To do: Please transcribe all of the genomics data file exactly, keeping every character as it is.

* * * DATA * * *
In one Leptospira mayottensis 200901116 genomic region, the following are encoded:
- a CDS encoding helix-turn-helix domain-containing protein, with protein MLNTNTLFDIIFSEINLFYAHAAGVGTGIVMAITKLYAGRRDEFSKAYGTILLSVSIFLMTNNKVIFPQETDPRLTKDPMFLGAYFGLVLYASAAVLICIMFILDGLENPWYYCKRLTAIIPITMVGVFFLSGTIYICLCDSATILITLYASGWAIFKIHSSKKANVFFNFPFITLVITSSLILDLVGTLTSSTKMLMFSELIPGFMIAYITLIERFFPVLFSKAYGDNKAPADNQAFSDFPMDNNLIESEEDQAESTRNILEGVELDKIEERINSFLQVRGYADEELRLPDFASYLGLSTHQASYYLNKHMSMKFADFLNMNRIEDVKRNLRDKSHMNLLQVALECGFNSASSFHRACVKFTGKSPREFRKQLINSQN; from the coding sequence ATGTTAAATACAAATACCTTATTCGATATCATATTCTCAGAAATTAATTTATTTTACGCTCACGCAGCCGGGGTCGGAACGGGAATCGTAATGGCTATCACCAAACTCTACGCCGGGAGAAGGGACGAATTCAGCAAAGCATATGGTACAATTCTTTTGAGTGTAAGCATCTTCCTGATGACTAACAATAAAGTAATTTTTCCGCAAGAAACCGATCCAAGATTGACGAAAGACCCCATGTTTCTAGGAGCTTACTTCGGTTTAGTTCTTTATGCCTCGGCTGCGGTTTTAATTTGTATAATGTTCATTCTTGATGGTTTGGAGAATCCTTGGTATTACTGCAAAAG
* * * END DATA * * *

In one Leptospira mayottensis 200901116 genomic region, the following are encoded:
- a CDS encoding helix-turn-helix domain-containing protein, with protein MLNTNTLFDIIFSEINLFYAHAAGVGTGIVMAITKLYAGRRDEFSKAYGTILLSVSIFLMTNNKVIFPQETDPRLTKDPMFLGAYFGLVLYASAAVLICIMFILDGLENPWYYCKRLTAIIPITMVGVFFLSGTIYICLCDSATILITLYASGWAIFKIHSSKKANVFFNFPFITLVITSSLILDLVGTLTSSTKMLMFSELIPGFMIAYITLIERFFPVLFSKAYGDNKAPADNQAFSDFPMDNNLIESEEDQAESTRNILEGVELDKIEERINSFLQVRGYADEELRLPDFASYLGLSTHQASYYLNKHMSMKFADFLNMNRIEDVKRNLRDKSHMNLLQVALECGFNSASSFHRACVKFTGKSPREFRKQLINSQN; from the coding sequence ATGTTAAATACAAATACCTTATTCGATATCATATTCTCAGAAATTAATTTATTTTACGCTCACGCAGCCGGGGTCGGAACGGGAATCGTAATGGCTATCACCAAACTCTACGCCGGGAGAAGGGACGAATTCAGCAAAGCATATGGTACAATTCTTTTGAGTGTAAGCATCTTCCTGATGACTAACAATAAAGTAATTTTTCCGCAAGAAACCGATCCAAGATTGACGAAAGACCCCATGTTTCTAGGAGCTTACTTCGGTTTAGTTCTTTATGCCTCGGCTGCGGTTTTAATTTGTATAATGTTCATTCTTGATGGTTTGGAGAATCCTTGGTATTACTGCAAAAG